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Old April 3rd, 2017, 07:39 AM   #16
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Re: Parabolic'ing a highschool football game. Am I doing this right?

How will most people reading that article work out if their bin lid or saucepan is remotely parabolic? At best, some of those products are merely shields from sounds coming from other directions. Gain from proper dishes with a real focal point are good, but moving the feed point on a real dish just an inch or two wrecks the performance, so using a plastic lid is totally random!
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Old April 3rd, 2017, 11:28 AM   #17
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Re: Parabolic'ing a highschool football game. Am I doing this right?

Best way to get audio from the heart of the action is to do what we do on Rugby and put a radio mic on the ref.

Of course you get all the decisions too and even some choice language but it actually does add to the game coverage if mixed in correctly.

As for parabolic mic's they all sound dreadful with narrow bandwidth and tend to be only used to record birdsong in the UK, we tend to use 416 and 816 mic's on most sports in the UK.

As a sidenote I tend to find the NFL audio for TV very tiring to listen to and they seem to add huge amounts of gain momentarily to get the kick off and the crowd is distant and very mushy and ill defined.

It all ends up as just noise most of the time with little definition and after sitting on the end of it all for up to 7 hours of coverage at work it is very exhausting.
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Old April 3rd, 2017, 05:23 PM   #18
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Re: Parabolic'ing a highschool football game. Am I doing this right?

The Videomaker article provides a point of departure, and some ideas for a low budget experimenter. It was not suggested as an authoritative source. It is up to the end user to decide whether or not it meets his/her needs. It certainly will not meet the needs of networks, except perhaps as a way to do it in a stealth-mode.
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Old April 24th, 2017, 05:50 AM   #19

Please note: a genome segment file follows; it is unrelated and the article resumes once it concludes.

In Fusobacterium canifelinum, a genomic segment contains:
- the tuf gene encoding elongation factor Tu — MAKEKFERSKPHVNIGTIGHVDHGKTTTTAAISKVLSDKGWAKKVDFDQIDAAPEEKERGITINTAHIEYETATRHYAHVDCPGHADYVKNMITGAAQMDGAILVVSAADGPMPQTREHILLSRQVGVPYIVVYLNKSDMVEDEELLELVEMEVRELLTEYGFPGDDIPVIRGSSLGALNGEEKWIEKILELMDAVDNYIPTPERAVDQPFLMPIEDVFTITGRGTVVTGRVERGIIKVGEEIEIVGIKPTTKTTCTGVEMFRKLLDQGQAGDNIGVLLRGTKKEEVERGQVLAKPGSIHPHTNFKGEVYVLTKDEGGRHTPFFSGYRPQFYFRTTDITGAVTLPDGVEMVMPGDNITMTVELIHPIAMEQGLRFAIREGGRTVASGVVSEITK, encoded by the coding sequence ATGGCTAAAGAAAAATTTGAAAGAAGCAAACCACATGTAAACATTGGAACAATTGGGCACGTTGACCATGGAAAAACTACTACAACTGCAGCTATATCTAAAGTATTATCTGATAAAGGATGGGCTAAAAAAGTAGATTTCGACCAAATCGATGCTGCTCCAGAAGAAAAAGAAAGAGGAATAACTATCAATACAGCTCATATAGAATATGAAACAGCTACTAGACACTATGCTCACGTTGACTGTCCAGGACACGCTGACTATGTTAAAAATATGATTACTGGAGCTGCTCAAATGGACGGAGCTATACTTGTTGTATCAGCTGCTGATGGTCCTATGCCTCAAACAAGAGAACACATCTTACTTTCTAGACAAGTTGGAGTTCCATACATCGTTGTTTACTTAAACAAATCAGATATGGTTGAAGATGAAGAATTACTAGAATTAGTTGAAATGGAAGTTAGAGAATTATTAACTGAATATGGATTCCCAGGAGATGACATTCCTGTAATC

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Re: Parabolic'ing a highschool football game. Am I doing this right?

I have played with home-brewed parabolic arrangements. To render a normal audio frequency range comfortable for the human hearing requires reflectors larger than are practicable to use.

For a "must get it right" mission critical event coverage, as I have myself been previously counselled here, you owe a respect to the people who have commissioned you to make product for them. The advice of others here suggesting options besides a parabolic arrangement are worth considering seriously.

There's nothing wrong with recording from a parabolic source to its own dedicated audio channel so long as you have other audio going to its own channel. ANY air movement is going to be a deal killer. Please DO NOT contaminate your audio with a parabolic source going into a live mix.

All that lamentation just said, there is an arrangement which is easy to construct. It uses a fairly common pay TV satellite dish made of powder-coated steel. The dish is not an entire parabola, but has been muchly cropped at the sides, has an offset feed relative to the total dish size but is a faitfhul parabolic segment.

To make it work as a mic reflector, the dish has to be inverted on its four-bolt mounting frame. In use across a flat field, the dish front rim is inclined upwards so that the feed post is relatively level to the ground.

The best mics I had in my kit I found to be lavalier type, Sony ECM55B. It was a simple task to cut some soft foam to fit in the space where the transponder fits to a bent post. A small hole was cut in the foam to support the mic and insulate it acoustically from the metal frame.

Mounting the dish to a tripod is not hard but preventing handling noise clanking its way around the dish into the mic is another matter.

Fixed adjustment of the original hinge bolts and clamping bolts can be made easier by replacing the existing fasteners with bolts, adding flat washers between all rubbing surfaces and using wingnuts.

A sandwich of flat washers and spring washers under the wingnut is desirable to enable tensioning of the fasteners without firming down hard. This enables trim adjustments of the angle to be forced against a light friction without the dish flopping freely.

To mount the dish on a conventional camera tripod required a short metal pole with a flat base to match the tripod baseplate with a tripod screw thread tappen into the bottom. There needs as mentioned above in previous posts, a rear countermass to balance the weight of the dish across the tripod tilt and pan axial centres.

You also need some sort of sighting device which can be as simple as a piece of PVC tube to look through or an old telescope gunsight.

My version shown in this video clip was temporarily mounted on a garage light stand.

As well as the concentration effect of the dish, the signal from the mic was fed and heavily amplified via a Sound Devices MixPre to a Zoom H4n recorder.


Last edited by Bob Hart; April 24th, 2017 at 05:53 AM. Reason: trying unsuccessfully to embed a link finally got it
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Old April 24th, 2017, 06:29 AM   #20
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Re: Parabolic'ing a highschool football game. Am I doing this right?

Confused - I get something like that with any microphone in my garden? The point is the increase in wanted sound compared to unwanted sound, and there is a hell of a lot of ambient background noise. How about pointing it at yourself 30m away and speaking in a normal voice? Honestly - nothing in that clip allows a listener to determine anything whatsoever without some kind of comparison, or images, or structured test.

Here's an alternative
http://www.limelight.org.uk/Birdchirp.mp3
Is it a dish, a cardioid or an omni? Impossible to tell - it's actually my iPhone.